Other than joint cartilage damage, manifestations of alkaptonuria include those due to high HGA (stones in kidney, prostate, gall bladder, and salivary gland), ochronosis (visible external pigmentation in eye, ear, skin, and teeth), and ochronotic tissue damage (pigment alters material properties of tissues, leading to ruptures of tendons, ligaments, muscle; bone fractures, as well as cardiac valve damage, also occur).

Current management of alkaptonuria is palliative, dependent on appropriate lifestyle choices and pain relief. Low protein diets and ascorbic acid are of unproven value as treatments. Effective analgesic management, physiotherapy to keep joints supple, and ultimately arthroplasty for total joint failure are required. There is a potentially effective HGA lowering treatment that does not involve gene or enzyme replacement. This agent, nitisinone, inhibits p-hydroxy phenyl pyruvate dioxygenase, the enzyme leading to formation of HGA. Despite its unequivocal lowering of HGA, and anecdotal descriptions of clinical benefit including pain relief—as experienced by Simon—there is no clinical trial evidence of its effectiveness. This is largely because the natural history of alkaptonuria is not well understood. Researching a rare disease to increase understanding and to develop effective treatments can be challenging. A well designed clinical trial exploring the potential of nitisinone in alkaptonuria is urgently required to alleviate this currently untreatable disease.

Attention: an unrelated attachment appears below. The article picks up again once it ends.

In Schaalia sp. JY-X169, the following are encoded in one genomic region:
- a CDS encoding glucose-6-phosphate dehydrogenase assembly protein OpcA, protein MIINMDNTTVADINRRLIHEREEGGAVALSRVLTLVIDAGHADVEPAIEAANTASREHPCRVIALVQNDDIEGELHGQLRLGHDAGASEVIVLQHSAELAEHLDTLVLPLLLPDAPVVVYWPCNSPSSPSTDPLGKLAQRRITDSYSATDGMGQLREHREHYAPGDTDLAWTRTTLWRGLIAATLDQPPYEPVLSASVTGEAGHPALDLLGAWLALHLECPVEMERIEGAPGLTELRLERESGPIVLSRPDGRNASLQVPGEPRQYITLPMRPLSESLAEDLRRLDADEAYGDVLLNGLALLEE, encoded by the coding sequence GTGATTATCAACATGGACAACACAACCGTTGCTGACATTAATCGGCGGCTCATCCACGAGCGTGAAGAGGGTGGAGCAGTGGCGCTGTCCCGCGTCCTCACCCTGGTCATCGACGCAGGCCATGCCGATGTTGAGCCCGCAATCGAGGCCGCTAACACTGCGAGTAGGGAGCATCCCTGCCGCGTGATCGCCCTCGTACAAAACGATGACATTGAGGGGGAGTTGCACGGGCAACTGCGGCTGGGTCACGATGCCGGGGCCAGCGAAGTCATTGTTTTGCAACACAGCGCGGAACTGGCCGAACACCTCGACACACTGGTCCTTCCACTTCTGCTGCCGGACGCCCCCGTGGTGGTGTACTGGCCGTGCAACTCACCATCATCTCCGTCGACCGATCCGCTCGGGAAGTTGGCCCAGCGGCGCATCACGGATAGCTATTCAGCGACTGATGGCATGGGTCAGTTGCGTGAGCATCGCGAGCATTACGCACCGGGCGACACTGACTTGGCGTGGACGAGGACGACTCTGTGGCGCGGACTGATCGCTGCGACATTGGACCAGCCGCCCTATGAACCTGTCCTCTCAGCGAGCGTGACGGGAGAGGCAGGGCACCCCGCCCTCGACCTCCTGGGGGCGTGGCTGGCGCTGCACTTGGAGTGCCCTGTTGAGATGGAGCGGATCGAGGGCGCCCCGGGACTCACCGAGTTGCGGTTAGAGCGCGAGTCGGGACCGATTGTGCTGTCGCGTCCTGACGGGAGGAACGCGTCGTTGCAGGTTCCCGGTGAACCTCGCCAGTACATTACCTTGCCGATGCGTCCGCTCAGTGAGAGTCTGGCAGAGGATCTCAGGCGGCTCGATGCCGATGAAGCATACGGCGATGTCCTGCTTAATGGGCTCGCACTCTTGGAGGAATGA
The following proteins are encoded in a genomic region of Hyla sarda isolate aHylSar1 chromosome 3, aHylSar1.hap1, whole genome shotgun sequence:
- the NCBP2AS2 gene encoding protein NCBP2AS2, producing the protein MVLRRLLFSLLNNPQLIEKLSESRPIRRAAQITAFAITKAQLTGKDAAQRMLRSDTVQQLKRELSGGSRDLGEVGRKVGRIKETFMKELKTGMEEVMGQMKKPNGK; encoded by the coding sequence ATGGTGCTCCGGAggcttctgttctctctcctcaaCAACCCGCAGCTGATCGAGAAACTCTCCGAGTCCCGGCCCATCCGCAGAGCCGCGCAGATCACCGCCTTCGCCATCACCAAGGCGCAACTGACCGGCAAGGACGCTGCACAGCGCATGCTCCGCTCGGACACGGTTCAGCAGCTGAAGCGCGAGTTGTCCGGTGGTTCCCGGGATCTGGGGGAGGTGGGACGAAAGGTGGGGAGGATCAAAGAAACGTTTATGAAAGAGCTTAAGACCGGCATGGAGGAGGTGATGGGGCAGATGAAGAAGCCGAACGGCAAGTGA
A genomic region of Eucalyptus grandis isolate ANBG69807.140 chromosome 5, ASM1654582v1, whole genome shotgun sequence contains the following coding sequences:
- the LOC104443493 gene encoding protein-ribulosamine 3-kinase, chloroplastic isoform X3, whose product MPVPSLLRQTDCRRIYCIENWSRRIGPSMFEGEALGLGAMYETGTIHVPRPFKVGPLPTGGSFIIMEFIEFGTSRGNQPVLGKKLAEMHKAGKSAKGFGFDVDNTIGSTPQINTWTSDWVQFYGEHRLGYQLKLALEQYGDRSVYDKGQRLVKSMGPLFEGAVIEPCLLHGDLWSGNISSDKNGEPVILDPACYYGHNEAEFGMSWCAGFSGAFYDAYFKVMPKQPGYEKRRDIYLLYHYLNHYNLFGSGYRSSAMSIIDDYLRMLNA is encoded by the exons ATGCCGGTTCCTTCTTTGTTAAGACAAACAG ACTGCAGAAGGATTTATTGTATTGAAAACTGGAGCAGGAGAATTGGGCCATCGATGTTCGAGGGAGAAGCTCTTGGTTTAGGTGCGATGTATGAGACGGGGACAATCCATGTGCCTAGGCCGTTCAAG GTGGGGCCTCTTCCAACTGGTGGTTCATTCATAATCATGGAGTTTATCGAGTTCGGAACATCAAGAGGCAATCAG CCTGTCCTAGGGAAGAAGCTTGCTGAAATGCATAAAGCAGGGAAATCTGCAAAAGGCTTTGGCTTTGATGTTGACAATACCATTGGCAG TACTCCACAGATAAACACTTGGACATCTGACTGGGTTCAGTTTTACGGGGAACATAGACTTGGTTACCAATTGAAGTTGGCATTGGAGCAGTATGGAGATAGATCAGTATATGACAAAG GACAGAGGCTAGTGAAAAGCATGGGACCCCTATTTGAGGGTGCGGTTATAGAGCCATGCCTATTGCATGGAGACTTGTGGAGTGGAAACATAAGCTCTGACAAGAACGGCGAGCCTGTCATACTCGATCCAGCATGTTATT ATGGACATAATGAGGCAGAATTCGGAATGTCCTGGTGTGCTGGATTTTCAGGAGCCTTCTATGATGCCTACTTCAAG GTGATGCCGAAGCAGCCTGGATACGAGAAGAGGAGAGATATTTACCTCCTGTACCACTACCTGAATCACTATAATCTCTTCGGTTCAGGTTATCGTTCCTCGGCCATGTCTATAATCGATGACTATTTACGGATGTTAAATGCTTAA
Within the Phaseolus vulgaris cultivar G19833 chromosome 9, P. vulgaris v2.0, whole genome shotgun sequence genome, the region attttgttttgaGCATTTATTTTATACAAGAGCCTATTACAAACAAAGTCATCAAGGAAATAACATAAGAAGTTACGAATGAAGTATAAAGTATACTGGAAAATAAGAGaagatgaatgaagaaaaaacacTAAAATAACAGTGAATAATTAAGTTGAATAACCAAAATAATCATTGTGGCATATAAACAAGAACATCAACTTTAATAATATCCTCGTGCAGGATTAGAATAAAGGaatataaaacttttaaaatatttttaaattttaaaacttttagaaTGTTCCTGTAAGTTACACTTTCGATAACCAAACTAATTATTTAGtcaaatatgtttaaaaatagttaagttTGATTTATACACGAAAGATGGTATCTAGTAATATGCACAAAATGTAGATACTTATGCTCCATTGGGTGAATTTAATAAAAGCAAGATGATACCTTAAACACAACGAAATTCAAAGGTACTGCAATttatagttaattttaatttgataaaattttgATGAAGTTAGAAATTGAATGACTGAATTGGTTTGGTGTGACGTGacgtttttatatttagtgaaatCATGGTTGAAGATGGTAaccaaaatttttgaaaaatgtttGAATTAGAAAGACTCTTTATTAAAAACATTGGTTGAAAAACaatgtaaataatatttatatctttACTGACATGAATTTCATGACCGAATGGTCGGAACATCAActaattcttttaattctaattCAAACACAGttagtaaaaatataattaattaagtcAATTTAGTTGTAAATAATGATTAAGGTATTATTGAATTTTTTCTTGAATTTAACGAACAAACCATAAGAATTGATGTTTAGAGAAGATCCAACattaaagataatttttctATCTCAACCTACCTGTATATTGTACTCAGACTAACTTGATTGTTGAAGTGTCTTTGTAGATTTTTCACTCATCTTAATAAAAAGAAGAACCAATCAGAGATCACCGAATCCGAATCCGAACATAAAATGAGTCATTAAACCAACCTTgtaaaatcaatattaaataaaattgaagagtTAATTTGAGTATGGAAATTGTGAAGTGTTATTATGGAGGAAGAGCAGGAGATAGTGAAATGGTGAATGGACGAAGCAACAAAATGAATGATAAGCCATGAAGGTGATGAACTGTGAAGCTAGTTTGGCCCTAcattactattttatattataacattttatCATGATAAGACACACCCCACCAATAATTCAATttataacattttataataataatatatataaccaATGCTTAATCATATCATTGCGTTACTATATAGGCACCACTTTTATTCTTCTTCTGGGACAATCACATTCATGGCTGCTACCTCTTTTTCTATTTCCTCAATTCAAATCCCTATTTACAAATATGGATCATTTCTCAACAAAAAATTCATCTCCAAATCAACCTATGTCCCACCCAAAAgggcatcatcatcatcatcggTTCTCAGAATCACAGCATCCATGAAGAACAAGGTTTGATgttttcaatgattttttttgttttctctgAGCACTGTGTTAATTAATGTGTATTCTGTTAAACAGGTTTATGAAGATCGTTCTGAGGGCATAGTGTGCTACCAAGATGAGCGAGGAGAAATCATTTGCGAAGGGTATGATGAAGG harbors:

Dr Lakshminarayan Ranganath lrang{at}

Useful resources

  • AKU Society (—UK based support group for alkaptonuria patients, family, and carers. Founded in 2003 by Dr Ranganath and Robert Gregory. Communications project manager, Oliver Timmis oliver{at}

  • ALCAP (—France based support group for alkaptonuria patients, family, and carers